Spaceport Camden is an Opportunity for Georgia Manufacturing Jobs

Georgia has lost more than 148,000 manufacturing jobs over since the turn of the millennium and less than 400,000 manufacturing jobs remain in the state.  At the current rate of decline, Georgia stands to lose all manufacturing jobs by 2028.  The loss of our manufacturing base would put more people out of work than the entire population of Atlanta.  So how do we reverse this trend?  Georgia must capitalize on new opportunities in emerging fields and in southeast Georgia, we are well positioned to capitalize on space.

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Today, Georgia garners just one tenth  of 1% of the entire global space industry, an economy worth more than $330 billion and growing.   Experts estimate that every 1% increase in space market share results in an additional 2,300 jobs.   But Camden County is proposing a spaceport, not rocket assembly, so where are the manufacturing jobs? To answer that question, one must look a little farther down the development timeline.

A launch operator’s license for Camden County is only the first phase of a long term economic development plan.  Spaceport Camden has always been envisioned as a public/private partnership, whereby the county secures the property and the FAA authorization to operate a launch facility and private companies invest in the infrastructure to support their own operations.  Once Spaceport Camden is a successful launch location, the manufacturing is sure to follow.  Why?  Simple economics.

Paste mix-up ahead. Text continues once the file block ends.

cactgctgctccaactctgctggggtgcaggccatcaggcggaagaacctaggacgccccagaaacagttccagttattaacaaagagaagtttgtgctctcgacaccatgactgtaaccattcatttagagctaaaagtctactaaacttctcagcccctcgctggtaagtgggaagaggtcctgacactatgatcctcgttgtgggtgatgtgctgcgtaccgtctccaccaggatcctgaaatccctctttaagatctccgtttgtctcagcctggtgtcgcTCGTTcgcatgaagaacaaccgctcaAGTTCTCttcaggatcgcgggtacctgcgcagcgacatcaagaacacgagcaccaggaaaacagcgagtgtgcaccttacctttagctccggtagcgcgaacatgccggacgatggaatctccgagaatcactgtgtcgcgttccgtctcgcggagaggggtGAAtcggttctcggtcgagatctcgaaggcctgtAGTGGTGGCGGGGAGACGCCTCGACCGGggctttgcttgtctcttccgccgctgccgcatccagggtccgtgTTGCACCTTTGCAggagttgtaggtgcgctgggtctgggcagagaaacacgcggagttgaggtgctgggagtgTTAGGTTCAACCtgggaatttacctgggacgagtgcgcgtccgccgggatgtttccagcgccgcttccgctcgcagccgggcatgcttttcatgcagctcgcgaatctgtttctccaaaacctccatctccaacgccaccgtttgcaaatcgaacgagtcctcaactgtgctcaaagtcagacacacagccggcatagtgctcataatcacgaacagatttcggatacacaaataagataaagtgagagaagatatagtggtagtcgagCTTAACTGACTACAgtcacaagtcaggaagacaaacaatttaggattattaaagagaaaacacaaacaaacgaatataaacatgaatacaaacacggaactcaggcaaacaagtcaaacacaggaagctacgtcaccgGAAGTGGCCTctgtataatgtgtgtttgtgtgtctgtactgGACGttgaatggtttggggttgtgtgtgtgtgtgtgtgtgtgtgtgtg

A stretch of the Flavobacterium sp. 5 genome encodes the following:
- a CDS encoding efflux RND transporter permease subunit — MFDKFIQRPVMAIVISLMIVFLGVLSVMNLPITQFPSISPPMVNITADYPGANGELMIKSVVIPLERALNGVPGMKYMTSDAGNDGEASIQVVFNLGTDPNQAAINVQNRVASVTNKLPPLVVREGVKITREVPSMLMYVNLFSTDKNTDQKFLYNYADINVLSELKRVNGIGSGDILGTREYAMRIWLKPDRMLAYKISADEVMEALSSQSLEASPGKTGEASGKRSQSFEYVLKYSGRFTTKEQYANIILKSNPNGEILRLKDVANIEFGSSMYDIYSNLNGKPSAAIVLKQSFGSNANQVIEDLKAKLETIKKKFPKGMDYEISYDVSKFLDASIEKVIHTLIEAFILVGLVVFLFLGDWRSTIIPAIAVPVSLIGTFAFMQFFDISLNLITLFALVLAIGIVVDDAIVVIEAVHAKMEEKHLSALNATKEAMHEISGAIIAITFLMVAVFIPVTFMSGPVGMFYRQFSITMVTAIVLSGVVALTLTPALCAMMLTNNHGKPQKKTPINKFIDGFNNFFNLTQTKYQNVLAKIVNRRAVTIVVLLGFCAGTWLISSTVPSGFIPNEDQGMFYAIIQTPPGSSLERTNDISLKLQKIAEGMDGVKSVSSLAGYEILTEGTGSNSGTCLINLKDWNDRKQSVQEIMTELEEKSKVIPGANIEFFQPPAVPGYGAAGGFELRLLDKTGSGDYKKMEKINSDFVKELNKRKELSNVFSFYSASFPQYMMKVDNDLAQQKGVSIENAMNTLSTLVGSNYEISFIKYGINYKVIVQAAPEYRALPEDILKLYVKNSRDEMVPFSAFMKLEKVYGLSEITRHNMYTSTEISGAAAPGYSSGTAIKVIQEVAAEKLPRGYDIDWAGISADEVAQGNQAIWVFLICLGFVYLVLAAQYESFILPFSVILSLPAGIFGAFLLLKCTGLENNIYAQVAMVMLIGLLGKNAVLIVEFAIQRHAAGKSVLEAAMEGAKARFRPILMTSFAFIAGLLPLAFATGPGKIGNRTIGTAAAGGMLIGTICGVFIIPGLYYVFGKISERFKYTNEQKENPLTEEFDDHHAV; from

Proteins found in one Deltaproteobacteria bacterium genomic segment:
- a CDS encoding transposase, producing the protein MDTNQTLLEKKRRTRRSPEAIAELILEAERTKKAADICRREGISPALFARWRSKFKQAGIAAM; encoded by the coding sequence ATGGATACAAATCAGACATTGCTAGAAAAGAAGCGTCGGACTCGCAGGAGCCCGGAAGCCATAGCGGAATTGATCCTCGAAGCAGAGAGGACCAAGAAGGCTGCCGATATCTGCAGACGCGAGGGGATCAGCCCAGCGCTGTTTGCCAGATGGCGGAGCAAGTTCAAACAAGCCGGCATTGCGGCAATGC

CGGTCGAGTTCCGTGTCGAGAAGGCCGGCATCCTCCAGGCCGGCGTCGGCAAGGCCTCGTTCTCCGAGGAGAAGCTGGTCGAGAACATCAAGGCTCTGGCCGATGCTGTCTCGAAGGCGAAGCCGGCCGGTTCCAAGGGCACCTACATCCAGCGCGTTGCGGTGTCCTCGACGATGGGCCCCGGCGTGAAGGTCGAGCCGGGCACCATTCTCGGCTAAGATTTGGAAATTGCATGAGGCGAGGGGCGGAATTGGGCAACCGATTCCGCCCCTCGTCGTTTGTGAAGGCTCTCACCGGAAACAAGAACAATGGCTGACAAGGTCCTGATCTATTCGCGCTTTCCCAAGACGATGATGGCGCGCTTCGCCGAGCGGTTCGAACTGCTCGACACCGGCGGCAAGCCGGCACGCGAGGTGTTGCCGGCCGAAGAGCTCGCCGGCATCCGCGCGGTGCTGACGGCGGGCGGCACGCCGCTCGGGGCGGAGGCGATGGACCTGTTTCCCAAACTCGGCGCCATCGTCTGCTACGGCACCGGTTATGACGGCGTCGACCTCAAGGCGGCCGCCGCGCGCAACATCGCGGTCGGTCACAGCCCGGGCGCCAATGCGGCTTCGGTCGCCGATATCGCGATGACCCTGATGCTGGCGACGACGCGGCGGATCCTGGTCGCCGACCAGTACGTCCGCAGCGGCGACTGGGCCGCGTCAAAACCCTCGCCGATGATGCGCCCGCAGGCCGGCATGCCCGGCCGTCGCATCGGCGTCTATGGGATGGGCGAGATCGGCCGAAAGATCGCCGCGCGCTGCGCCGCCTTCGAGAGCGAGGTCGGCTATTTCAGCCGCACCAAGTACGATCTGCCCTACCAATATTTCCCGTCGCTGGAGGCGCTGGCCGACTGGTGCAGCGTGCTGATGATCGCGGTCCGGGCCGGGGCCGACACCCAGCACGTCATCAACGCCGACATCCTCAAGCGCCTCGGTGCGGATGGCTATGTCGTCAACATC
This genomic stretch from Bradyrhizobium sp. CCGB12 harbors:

Competition in the commercial space industry is dramatically lowering the cost of spaceflight.  Every major commercial launch company is developing technology to recover core first stage components because they comprise nearly 75% of the total vehicle cost.  However, another significant cost and logistical complication is the ground transportation of launch vehicle components.  If those components can be manufactured closer to the pad, significant cost savings will follow.

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These synergies are not hypothetical, they already taking place in the industry. Blue Origin recently announced a $200 million investment at Kennedy Space Center to build and launch rockets.   It was reported that Camden County was among the locations considered for this investment.  But Blue Origin and SpaceX are not the only companies in the industry.  Billions of dollars of venture capital money are flowing into commercial space startups, and these early stage companies that will soon need both manufacturing and launch facilities.  One such company, Phoenix Astronautics, has publicly announced that it plans to manufacture vehicles in Savannah, GA and launch them from Camden County.

Spaceport Camden is well positioned for both launch operations and manufacturing.   If it wasn’t clear that this is an ideal location for a spaceport, the ability to accommodate significant manufacturing capabilities only furthers its case.

Economic development requires long term vision and Camden County is looking far into the horizon.  Rocket launches at Spaceport Camden are only part of the long term economic future Spaceport Camden offers to coastal Georgia.

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